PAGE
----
When it comes to your finances, do you take a head-on or head-in-the-sand approach? If you identify with the latter, the good news is you're not alone. The bad news? You're not alone. Data suggests that when it comes to managing money, women are not as independent as you'd expect. In fact, 91% of women in heterosexual couples are not participating in financial decisions. But we want to change that statistic. To help you become a master of your own finances, we're debuting a new series called The Paper Files, where we uncover tricks and tips that will help you manage your money and your future. Ready to take it head-on?
If you're anxious about the balance of your bank account, you're not alone. A new study by Northwestern Mutual found that money is the number one cause of stress among Americans. According to those surveyed, 44% were anxious about their finances, far surpassing personal relationships (25%) and work (18%) as sources of anxiety. With the time to make resolutions right around the corner, what better time to tackle your finances head on?
Just in time for the new year, we asked Elisabeth Kozack, the vice president of Product Innovation and Customer Experience at Marcus by Goldman Sachs, to share five simple tips for getting your finances in order, including easy ways to get started now (because, let's be honest, getting started is the hardest part). Ready to give yourself a financial pulse check? Keep scrolling to find out how to start 2019 off with zero money anxiety.
Get Your Budget in Order
It might seem daunting, but evaluating your budget is an essential step in taking control of your financial future. "Don't wait until an unexpected expense arises to take a look at your budget and finances," advises Kozack. "The end of the year is a great time to review how your finances stacked up in 2018 and to map out upcoming expenses—like vacations, moves, and big purchases—that you know are happening in 2019."
How to get started now: Personal finance management tools, such as automated account aggregator services like Mint or Clarity Money, make it easy to gather all your financial data in one place. You'll gain a better understanding of your spending habits and discover opportunities to save.
Establish an Emergency Fund
Having an emergency fund—one that's separate from your checking and savings accounts—means that you'll have one less thing to worry about in the event of a crisis, says Kozack. "Unplanned life moments can happen at any time (from medical expenses to job loss or income changes), and these unexpected costs can impact your financial future," she explains. "Generally, it's best to put away three to six months' worth of living expenses that you'll be able to tap to pay for necessities."
How to get started now: "You can easily start by making small deposits into a separate account each month to build your emergency fund," she advises. Download a money-saving app like Digit, which analyzes your spending habits and automatically saves your spare change so you don't have to think about it.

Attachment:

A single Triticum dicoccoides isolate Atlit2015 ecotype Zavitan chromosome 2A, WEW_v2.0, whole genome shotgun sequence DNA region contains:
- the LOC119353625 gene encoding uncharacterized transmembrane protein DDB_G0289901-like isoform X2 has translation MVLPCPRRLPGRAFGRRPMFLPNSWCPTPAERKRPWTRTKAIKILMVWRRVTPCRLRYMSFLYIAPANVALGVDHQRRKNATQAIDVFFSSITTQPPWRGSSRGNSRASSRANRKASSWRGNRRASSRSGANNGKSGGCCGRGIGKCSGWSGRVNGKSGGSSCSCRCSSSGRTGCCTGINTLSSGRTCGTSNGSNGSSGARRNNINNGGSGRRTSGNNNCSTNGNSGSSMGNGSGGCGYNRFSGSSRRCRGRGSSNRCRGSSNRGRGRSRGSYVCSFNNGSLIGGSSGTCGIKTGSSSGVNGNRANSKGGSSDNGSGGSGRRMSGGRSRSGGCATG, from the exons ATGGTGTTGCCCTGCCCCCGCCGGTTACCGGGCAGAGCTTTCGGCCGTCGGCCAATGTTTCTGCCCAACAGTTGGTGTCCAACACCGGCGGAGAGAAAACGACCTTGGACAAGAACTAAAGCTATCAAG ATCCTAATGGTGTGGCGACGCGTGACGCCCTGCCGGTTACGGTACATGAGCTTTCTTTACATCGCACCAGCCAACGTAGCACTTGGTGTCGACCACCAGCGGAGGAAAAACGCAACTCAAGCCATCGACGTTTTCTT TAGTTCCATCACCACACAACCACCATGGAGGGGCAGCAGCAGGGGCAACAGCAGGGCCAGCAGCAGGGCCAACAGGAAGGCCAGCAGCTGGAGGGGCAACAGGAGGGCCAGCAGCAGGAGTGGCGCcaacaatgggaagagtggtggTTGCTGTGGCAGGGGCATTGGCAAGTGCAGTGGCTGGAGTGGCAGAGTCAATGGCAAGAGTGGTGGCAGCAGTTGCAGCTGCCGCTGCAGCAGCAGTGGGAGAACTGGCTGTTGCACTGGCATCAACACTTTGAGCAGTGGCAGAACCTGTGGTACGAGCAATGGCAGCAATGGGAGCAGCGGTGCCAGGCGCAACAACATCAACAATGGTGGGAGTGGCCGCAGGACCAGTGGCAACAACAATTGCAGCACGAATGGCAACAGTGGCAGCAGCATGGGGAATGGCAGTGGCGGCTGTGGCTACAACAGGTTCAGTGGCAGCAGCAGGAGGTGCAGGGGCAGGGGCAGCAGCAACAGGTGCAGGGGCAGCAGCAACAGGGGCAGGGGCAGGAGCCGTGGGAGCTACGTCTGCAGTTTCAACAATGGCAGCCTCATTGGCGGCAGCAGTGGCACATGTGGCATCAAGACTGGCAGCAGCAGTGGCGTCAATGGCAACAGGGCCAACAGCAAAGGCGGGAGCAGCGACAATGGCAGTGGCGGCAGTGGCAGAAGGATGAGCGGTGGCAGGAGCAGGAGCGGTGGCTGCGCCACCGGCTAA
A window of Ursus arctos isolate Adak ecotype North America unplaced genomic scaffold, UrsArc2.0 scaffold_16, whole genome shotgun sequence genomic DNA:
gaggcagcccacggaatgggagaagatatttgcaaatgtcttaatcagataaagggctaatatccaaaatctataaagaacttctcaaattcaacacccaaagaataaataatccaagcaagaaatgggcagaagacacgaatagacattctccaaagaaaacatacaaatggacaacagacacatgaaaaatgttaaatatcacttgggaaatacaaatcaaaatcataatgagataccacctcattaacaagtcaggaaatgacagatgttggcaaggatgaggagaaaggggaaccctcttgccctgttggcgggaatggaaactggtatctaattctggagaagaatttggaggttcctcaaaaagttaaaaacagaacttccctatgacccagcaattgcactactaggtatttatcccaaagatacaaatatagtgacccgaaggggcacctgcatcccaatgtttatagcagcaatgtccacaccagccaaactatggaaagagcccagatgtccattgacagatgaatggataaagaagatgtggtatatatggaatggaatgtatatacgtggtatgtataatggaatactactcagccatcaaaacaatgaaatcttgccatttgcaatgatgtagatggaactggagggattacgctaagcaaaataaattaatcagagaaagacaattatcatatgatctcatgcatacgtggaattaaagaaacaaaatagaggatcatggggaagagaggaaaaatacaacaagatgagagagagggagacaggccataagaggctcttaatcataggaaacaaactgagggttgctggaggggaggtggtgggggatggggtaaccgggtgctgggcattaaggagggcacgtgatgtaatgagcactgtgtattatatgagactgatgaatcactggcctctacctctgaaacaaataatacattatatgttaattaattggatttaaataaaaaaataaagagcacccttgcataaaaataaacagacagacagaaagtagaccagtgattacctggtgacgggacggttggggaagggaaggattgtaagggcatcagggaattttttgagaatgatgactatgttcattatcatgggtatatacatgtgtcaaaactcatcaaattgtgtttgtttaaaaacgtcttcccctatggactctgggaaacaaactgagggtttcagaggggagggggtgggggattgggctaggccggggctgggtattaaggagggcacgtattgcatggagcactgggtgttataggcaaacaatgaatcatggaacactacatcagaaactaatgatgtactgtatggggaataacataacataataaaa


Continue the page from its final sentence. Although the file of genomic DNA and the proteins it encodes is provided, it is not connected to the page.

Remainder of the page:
Manage Your Credit Card Debt
Many millennials know from experience that impulse spending can lead to mounting credit card payments. According to a recent survey, consumers drop an average of $540 a month on spur-of-the-moment purchases. "If you find yourself in credit card debt, you could look into a debt consolidation loan, which is used to combine multiple debts into a single new debt," recommends Kozack. "Instead of numerous accounts, you would have just one, easy-to-manage monthly payment to help you get back on your feet at any stage in life."
How to get started now: "Consider consolidating your debt with a single, no-fee, fixed-rate personal loan," advises Kozack. If you make your monthly payments on time as you pay off your loan, you could even see an improvement in your credit score, she explains.
Ensure Your Savings Account Is Making You Money
Accruing interest on the money you already have in the bank is one of the easiest things you can do to ensure you're on track to meet your financial goals. "Often, consumers keep their savings in accounts that are not earning much interest, which is why it's important to do your research when it comes to your savings account and making your money work for you," explains Kozack.
How to get started now: Choosing the right savings account to fit your needs can be challenging, each one has its own interest rates and fees to take into consideration. Set up a spreadsheet to compare various offerings so you can find the one that best aligns with your goals.
Map Out a One-, Five-, and 10-Year Financial Plan
"While it seems daunting to think about what your future looks like 10 years from now, long-term financial goals are just as important as your short-term ones," says Kozack. Whether you want to pay off your student loan debt, buy a house, or save for a summer vacation, putting pen to paper and writing it down is a great first step toward turning your goal a reality.
How to get started now: "Start by writing your goals down," offers Kozack. "As trivial as it may seem, writing them down may help to keep you on track and plan effectively."
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